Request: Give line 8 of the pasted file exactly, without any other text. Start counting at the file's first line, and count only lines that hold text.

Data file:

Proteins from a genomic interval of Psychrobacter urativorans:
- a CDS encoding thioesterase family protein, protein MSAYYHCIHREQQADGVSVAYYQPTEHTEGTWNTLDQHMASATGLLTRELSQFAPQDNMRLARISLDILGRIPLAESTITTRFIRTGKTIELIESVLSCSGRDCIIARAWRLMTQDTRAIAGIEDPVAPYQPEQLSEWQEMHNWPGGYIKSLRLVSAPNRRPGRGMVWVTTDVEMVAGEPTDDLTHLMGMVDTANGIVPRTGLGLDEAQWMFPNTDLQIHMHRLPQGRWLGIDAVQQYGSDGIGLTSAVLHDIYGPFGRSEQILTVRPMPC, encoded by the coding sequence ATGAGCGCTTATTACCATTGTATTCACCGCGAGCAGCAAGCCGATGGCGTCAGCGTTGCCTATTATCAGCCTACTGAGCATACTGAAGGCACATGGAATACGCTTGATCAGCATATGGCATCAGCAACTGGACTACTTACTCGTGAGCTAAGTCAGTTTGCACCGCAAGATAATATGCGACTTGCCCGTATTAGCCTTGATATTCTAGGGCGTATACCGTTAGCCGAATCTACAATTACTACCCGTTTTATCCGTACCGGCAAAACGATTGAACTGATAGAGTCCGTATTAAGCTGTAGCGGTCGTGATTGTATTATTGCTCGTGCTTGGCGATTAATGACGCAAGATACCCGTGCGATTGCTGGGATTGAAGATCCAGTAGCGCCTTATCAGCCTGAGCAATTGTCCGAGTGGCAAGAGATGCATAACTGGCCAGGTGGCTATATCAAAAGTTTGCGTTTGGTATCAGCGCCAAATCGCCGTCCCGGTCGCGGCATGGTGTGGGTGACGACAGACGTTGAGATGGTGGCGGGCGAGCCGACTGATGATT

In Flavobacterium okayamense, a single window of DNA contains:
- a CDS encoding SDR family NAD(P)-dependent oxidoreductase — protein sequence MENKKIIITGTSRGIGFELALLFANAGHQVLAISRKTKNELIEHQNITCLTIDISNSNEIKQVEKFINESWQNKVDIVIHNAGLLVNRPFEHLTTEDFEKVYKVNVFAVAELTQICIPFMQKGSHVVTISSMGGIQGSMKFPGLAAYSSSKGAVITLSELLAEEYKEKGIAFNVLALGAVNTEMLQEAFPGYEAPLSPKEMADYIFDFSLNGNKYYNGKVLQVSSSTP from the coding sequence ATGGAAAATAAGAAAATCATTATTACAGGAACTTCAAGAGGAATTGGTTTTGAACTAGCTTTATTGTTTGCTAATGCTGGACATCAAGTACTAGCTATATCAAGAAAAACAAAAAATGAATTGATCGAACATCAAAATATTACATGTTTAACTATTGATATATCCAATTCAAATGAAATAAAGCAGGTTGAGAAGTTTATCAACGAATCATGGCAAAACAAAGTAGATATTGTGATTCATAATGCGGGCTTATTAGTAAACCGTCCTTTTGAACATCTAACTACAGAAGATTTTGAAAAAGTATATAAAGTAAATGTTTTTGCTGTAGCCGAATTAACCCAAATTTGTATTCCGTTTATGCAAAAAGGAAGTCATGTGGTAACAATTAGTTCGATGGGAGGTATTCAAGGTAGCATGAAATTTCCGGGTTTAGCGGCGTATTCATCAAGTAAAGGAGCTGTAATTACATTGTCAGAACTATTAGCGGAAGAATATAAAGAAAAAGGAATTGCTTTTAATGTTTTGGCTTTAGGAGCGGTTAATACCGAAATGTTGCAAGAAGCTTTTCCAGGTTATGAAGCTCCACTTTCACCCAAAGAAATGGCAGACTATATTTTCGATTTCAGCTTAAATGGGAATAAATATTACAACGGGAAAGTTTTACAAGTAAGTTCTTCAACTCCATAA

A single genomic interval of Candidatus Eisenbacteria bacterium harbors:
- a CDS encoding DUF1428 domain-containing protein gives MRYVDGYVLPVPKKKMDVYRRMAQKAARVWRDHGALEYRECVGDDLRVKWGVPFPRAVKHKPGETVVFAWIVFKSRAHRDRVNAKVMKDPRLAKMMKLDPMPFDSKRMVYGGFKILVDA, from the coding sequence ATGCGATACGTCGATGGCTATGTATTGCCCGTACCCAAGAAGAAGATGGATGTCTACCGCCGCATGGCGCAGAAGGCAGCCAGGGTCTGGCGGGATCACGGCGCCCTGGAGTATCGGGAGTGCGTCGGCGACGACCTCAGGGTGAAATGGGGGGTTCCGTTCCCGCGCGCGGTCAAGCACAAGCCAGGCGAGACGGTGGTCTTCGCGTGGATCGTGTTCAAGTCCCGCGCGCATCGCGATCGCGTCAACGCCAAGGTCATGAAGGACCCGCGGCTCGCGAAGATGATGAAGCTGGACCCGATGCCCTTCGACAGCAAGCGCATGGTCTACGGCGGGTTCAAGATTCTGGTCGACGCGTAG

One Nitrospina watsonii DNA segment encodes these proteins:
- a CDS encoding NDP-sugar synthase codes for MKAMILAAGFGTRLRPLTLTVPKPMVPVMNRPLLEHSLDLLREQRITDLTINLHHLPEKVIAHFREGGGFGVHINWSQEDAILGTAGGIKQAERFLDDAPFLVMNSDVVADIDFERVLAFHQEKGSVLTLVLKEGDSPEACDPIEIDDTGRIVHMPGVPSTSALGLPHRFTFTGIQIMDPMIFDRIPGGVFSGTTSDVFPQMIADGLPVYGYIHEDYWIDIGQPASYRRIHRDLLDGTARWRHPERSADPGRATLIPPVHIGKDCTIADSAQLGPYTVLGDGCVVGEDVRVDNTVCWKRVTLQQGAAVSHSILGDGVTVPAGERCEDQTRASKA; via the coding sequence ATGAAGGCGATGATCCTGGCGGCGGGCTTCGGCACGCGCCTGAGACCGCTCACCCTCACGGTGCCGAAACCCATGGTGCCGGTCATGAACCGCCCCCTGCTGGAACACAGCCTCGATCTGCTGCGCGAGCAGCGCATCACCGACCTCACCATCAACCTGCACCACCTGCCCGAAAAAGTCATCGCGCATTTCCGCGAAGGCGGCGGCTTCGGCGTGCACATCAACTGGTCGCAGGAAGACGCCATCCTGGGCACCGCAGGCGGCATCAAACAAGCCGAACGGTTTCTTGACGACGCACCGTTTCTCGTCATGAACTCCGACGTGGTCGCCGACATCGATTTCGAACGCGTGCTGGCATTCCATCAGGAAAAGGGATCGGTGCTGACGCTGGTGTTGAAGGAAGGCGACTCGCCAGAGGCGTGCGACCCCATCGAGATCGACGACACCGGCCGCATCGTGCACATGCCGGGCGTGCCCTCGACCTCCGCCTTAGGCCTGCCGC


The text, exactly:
- a CDS encoding NDP-sugar synthase codes for MKAMILAAGFGTRLRPLTLTVPKPMVPVMNRPLLEHSLDLLREQRITDLTINLHHLPEKVIAHFREGGGFGVHINWSQEDAILGTAGGIKQAERFLDDAPFLVMNSDVVADIDFERVLAFHQEKGSVLTLVLKEGDSPEACDPIEIDDTGRIVHMPGVPSTSALGLPHRFTFTGIQIMDPMIFDRIPGGVFSGTTSDVFPQMIADGLPVYGYIHEDYWIDIGQPASYRRIHRDLLDGTARWRHPERSADPGRATLIPPVHIGKDCTIADSAQLGPYTVLGDGCVVGEDVRVDNTVCWKRVTLQQGAAVSHSILGDGVTVPAGERCEDQTRASKA; via the coding sequence ATGAAGGCGATGATCCTGGCGGCGGGCTTCGGCACGCGCCTGAGACCGCTCACCCTCACGGTGCCGAAACCCATGGTGCCGGTCATGAACCGCCCCCTGCTGGAACACAGCCTCGATCTGCTGCGCGAGCAGCGCATCACCGACCTCACCATCAACCTGCACCACCTGCCCGAAAAAGTCATCGCGCATTTCCGCGAAGGCGGCGGCTTCGGCGTGCACATCAACTGGTCGCAGGAAGACGCCATCCTGGGCACCGCAGGCGGCATCAAACAAGCCGAACGGTTTCTTGACGACGCACCGTTTCTCGTCATGAACTCCGACGTGGTCGCCGACATCGATTTCGAACGCGTGCTGGCATTCCATCAGGAAAAGGGATCGGTGCTGACGCTGGTGTTGAAGGAAGGCGACTCGCCAGAGGCGTGCGACCCCATCGAGATCGACGACACCGGCCGCATCGTGCACATGCCGGGCGTGCCCTCGACCTCCGCCTTAGGCCTGCCGC